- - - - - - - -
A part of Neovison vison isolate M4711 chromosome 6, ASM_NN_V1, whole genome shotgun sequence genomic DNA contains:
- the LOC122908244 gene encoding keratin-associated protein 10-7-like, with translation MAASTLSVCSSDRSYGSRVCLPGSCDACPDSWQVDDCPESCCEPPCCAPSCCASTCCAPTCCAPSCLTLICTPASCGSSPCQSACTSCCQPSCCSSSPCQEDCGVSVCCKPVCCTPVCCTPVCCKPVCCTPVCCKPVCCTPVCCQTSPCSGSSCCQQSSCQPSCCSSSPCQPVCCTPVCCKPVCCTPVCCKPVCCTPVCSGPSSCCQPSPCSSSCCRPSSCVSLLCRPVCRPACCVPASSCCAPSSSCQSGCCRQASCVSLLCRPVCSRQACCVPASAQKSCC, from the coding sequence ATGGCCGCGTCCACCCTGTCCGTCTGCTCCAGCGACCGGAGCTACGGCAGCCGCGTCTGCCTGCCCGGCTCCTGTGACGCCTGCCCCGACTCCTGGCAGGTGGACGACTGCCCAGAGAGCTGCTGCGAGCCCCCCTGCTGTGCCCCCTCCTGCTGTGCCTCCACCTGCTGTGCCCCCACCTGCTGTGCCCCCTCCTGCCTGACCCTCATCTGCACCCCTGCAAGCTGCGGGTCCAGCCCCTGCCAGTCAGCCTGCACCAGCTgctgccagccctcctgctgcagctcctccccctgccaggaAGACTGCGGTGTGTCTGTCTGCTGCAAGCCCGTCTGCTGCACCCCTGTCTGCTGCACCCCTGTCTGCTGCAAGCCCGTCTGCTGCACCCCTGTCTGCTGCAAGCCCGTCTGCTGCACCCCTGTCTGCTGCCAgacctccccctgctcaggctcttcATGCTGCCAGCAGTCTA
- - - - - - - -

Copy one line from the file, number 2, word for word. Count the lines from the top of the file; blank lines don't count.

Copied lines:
- the LOC122908244 gene encoding keratin-associated protein 10-7-like, with translation MAASTLSVCSSDRSYGSRVCLPGSCDACPDSWQVDDCPESCCEPPCCAPSCCASTCCAPTCCAPSCLTLICTPASCGSSPCQSACTSCCQPSCCSSSPCQEDCGVSVCCKPVCCTPVCCTPVCCKPVCCTPVCCKPVCCTPVCCQTSPCSGSSCCQQSSCQPSCCSSSPCQPVCCTPVCCKPVCCTPVCCKPVCCTPVCSGPSSCCQPSPCSSSCCRPSSCVSLLCRPVCRPACCVPASSCCAPSSSCQSGCCRQASCVSLLCRPVCSRQACCVPASAQKSCC, from the coding sequence ATGGCCGCGTCCACCCTGTCCGTCTGCTCCAGCGACCGGAGCTACGGCAGCCGCGTCTGCCTGCCCGGCTCCTGTGACGCCTGCCCCGACTCCTGGCAGGTGGACGACTGCCCAGAGAGCTGCTGCGAGCCCCCCTGCTGTGCCCCCTCCTGCTGTGCCTCCACCTGCTGTGCCCCCACCTGCTGTGCCCCCTCCTGCCTGACCCTCATCTGCACCCCTGCAAGCTGCGGGTCCAGCCCCTGCCAGTCAGCCTGCACCAGCTgctgccagccctcctgctgcagctcctccccctgccaggaAGACTGCGGTGTGTCTGTCTGCTGCAAGCCCGTCTGCTGCACCCCTGTCTGCTGCACCCCTGTCTGCTGCAAGCCCGTCTGCTGCACCCCTGTCTGCTGCAAGCCCGTCTGCTGCACCCCTGTCTGCTGCCAgacctccccctgctcaggctcttcATGCTGCCAGCAGTCTA